Cuba: The Selling of a Nation

By Carlos Alberto Montaner

I first heard the concept from a European diplomat who had lived in Cuba. It has since spread. The model created by the Castro brothers is a pimp state.

It's an uncomfortable designation but in line with the reality that circulates sotto voce among the Cubans on the island. The government has specialized in the extortion of its own citizens. Fifty-five years after the dictatorship was imposed, almost all the significant forms of income that sustain the country come from shady deals made abroad.

The Venezuelan subsidy. Estimated at $13 billion a year by Prof. Carmelo Mesa Lago, dean of Cuban economists on the subject. That includes more than 100,000 barrels of oil per day, half of which are re-exported and sold in Spain. Thirty thousand others apparently go to PetroCaribe, originating a double corruption of political support and illicit enrichment.

The public source of this information is expert Pedro Mantellini, one of the great connoisseurs of the topic of Venezuelan oil. He explained it in Miami, on María Elvira Salazar's program on CNN Latino. Caracas buys international influence with oil but shares with its Cuban accomplices the management of those gifts.

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The trade in doctors and health givers. This business brings in $7.5 billion a year. Specialist María Werlau has described this activity in the Miami Herald.

The Cuban government leases its professionals and charges for their services. It confiscates 95 percent of their salaries. Angola pays as much as $60,000 a year for each medic. Not even the aid to Haiti escapes this scheme. The services rendered in that devastated nation are paid to Havana - at a hefty price - by international organizations.

Brazil, which pays for medical services, is Cuba's latest grand partner in this dark activity of international procurement. It is a practice known to Cuban slave traders since the 19th century.

While slavery lasted (until 1886), the masters used to lease their slaves when they didn't need them. The most profitable aspect of the "Negroes-for-hire" business were the poor girls the masters delivered to the brothels. The masters charged for the services the girls provided. They were businessmen-pimps. Now, we're dealing with a state-pimp.

Other leases, other businesses. But that's not the end of the exploitation. The Cuban government leases other professionals to private companies.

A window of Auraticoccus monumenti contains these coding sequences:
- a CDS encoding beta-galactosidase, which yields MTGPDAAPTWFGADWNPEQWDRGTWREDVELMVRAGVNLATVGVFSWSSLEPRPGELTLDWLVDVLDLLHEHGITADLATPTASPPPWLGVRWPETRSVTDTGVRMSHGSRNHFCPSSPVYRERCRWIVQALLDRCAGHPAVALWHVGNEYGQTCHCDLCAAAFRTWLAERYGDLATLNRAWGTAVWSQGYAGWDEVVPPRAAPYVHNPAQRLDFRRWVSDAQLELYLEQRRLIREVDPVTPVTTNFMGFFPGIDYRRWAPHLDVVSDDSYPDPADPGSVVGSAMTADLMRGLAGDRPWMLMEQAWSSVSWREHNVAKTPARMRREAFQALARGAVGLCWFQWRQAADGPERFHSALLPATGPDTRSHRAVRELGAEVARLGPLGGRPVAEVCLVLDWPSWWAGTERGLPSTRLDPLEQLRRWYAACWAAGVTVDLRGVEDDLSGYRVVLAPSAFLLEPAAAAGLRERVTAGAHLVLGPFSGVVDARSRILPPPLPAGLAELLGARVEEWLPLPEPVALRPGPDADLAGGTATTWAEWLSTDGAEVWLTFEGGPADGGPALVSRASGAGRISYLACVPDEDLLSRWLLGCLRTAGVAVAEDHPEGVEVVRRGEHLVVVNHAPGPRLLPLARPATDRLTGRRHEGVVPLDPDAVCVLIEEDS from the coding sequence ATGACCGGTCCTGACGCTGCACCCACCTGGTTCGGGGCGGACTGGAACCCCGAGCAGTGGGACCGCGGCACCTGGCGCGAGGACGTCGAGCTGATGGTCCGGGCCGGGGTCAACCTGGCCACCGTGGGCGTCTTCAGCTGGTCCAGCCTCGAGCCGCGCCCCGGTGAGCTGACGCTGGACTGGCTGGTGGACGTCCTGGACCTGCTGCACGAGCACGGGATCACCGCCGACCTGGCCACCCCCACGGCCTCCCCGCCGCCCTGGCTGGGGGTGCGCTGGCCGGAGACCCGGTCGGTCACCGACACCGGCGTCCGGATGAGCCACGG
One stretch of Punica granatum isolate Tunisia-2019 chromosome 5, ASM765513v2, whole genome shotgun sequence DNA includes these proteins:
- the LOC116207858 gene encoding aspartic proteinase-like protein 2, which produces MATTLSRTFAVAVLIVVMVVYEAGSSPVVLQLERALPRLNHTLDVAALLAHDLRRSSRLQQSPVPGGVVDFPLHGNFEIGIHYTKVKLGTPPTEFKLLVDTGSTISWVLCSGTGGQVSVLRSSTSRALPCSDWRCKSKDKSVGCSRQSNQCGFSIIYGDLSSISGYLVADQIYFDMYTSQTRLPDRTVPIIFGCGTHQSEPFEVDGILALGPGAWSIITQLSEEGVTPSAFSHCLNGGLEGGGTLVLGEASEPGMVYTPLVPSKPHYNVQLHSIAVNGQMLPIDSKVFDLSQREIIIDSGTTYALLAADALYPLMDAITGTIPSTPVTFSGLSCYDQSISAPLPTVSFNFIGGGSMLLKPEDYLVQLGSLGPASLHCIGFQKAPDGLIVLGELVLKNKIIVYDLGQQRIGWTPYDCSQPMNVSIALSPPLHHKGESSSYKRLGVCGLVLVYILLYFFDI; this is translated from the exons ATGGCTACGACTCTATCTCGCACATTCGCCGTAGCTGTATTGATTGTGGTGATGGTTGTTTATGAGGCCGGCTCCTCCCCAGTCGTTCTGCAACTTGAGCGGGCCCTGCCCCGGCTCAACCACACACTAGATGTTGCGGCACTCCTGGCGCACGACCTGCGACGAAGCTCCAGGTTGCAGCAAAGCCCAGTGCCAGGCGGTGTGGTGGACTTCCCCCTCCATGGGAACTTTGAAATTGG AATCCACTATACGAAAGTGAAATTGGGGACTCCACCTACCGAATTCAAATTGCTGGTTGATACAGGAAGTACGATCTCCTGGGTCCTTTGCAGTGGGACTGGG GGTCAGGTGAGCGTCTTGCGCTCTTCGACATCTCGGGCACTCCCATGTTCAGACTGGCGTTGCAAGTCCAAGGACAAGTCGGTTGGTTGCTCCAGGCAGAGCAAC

The ancient Greeks referred to slaves as "talking tools." I don't believe that Raúl Castro knows the classics, but he does understand the latest meaning of that expression.

There are Latin American or Portuguese-speaking universities that lease from the Havana government the services of good Cuban professors of mathematics or physics at bargain prices. European and Latin American companies exploit computer technicians trained on the island.

The Castro regime knows that a well-trained Cuban is totally unproductive in Cuba, given the demential entrepreneurial system on the island, but also knows that he is a potential source of wealth once he's placed abroad. Objectively, that government is a giant labor subcontracting agency that violates all the rules of the International Labor Organization (ILO). It exists for that and profits from it.

Remittances from exiles. Emilio Morales, who fled from Cuba a relatively short time ago and is a major expert on the subject, places that source of income (as of 2012) at a little more than $5 billion. Roughly half of it is sent in cash and the rest in merchandise. The flow grows at the rate of 13 percent per year.

Every time a rafter escapes, the regime outwardly whines about the loss but knows that, after a while, dollars will flow toward the needy family that was left on the island. In Cuba, the malcontent would have to be fed, even if merely crumbs. Once in exile, he or she is a gratuitous source of income.

How long can Castro sustain an almost totally unproductive society through activities that border on, or incur directly, in crime? No one can tell. Pimps usually live a long time.

Carlos Alberto Montaner was born in Havana in 1943 and has lived in Madrid since 1970. A former university professor, he is an acclaimed writer and journalist. His syndicated column appears in dozens of newspapers in the United States, Latin America and Spain. Originally published in the Miami Herald. Republished with author permission.

(AP Photo)

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